Milling Short Logs on the Bandsaw

I’ve wanted to try milling small logs on the bandsaw for a while now, so after our neighbor had a couple of poplar trees taken down (and were nice enough to give us a few logs to experiment with) it was finally time!

A log being cut on a bandsaw.

These logs were around 16-18” in diameter and about 2’ long. They were still fairly green having been cut about two months earlier.

To make them a little more manageable, we used a wedge and sledgehammer to split them into quarters.

Several large logs.
Several quartered logs.

Once they were all split, I sealed the ones that were worth keeping with some latex paint to help prevent checking at the ends. I then decided to build a small sled from some scrap MDF and a spare miter bar.

I started by measuring the distance from the miter track to the blade (minus about 1/8”) and then transferred that to the MDF.

A tape measure is used to measure the distance on a bandsaw.
A pencil and square are used to mark a line down a piece of MDF.

I then laid a piece of 18” miter bar on the line and marked the hole locations from the miter bar.

A piece of aluminum miter bar.
A pencil is used to mark hole locations on MDF.

Next, I drilled countersunk holes in the MDF and attached the miter bar with 1/4 x 20 - 1” flat-headed machine screws.

A drill press is used to drill a hole in MDF.
A countersink bit is used.
A drill is used to fasten a screw in MDF.
A piece of MDF with a miter bar attached.

To keep the logs from sliding around, I cut a piece of drawer liner and used a little spray adhesive to keep it in place on the MDF. For the first cut on each log, I also used wooden shims where they were needed to prevent the log from rocking. Then I simply eyeballed what needed to be cut off to leave a flat surface.

For these cuts, I used a 3/4" 2-3 TPI Timberwolf blade on the bandsaw which did a good job.

A bandsaw is used to cut a log.
A bandsaw is used to cut a log.

The second cut was much easier since the bottom face was now flat. I did learn fairly quickly how important it is to check each log thoroughly with a metal detector. I got in a hurry on the 3rd log and hit a nail, so I’ll add a short article that describes how I sharpened the blade soon.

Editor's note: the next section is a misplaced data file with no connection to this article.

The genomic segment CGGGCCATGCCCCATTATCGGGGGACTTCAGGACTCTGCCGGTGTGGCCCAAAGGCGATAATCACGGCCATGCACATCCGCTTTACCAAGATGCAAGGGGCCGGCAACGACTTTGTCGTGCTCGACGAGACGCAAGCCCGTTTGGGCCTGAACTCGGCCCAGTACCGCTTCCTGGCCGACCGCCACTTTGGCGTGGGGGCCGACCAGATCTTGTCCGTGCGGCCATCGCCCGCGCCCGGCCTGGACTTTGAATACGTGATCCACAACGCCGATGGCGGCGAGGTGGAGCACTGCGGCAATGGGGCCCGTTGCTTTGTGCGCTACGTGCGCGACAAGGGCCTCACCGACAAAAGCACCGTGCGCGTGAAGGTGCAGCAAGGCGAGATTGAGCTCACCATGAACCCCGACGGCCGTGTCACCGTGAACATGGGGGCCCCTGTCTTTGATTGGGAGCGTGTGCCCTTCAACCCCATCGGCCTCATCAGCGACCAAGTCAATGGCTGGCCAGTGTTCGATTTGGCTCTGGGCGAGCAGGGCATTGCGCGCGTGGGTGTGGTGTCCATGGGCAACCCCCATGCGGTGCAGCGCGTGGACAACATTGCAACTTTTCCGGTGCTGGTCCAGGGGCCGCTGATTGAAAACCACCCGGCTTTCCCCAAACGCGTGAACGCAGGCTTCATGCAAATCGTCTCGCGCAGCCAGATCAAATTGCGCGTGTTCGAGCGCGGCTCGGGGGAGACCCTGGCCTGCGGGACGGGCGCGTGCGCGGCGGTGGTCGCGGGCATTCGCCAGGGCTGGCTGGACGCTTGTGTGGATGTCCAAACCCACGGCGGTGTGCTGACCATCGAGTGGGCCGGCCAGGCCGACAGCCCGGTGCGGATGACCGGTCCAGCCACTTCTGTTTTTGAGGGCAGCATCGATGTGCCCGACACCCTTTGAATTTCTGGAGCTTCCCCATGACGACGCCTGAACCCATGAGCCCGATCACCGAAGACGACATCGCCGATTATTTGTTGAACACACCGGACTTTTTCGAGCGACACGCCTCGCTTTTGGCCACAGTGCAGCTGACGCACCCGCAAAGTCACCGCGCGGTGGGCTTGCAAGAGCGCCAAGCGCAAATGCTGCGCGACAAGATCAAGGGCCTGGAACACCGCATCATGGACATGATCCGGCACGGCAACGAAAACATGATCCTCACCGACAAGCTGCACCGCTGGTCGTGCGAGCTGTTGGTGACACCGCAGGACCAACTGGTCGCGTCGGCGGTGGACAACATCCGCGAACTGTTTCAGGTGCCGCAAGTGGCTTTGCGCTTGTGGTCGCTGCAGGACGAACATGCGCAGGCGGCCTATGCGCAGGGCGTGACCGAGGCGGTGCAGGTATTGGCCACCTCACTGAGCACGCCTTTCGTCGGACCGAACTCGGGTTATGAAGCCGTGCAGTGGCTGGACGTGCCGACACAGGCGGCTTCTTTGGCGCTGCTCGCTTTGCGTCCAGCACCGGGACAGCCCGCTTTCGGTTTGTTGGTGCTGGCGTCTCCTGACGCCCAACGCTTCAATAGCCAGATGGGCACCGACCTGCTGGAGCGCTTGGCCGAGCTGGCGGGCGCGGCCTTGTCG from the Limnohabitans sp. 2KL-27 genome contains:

A bandsaw is used to cut a log.
A quartered log with two cut faces.

I decided to mill most of the boards around 1” thick, so after making the first two cuts, I removed the sled and set up the fence on the bandsaw. To produce mostly quartersawn boards, I rotated the log after each cut so that the face that was previously facing down was now against the fence.

A quartered log is cut at the bandsaw.

And after several more cuts, I had a nice pile going.

Three stacks of wooden boards.

Once I finished making all the cuts, I stickered the boards in the attic to dry. (I left them unstacked in this shot to show just how many boards 4 whole logs produced.)

Many short boards are spread out on a floor.

After leaving the boards to dry for six to seven months (and checking them with a moisture meter), they were ready to be used for drawers, boxes, and several other small projects.

To prepare the boards, I started by ripping off the outer edge at the table saw.

A board is ripped at the table saw.

I then ran them through my jointer and planer similar to any other store-bought rough lumber.

A jointer is used to flatten a board.
A planer is used to thickness a board.

And with that, they were surfaced and ready to be used!

A surfaced poplar board.

So other than the nail incident, the experiment turned out well. Next time I might try to remove some of the bark first and make a sled to accommodate logs that have only been split in half. This should save a little wear on the blade and waste a bit less material.

Surfaced poplar boards.

Sled Parts

  • 3/4” MDF - 1’ x 2’
  • Miter Bar
  • 3 - 1/4 x 20 - 1” Flat Head Screws

Tools Used

Be sure to check out Our Workshop page for more details.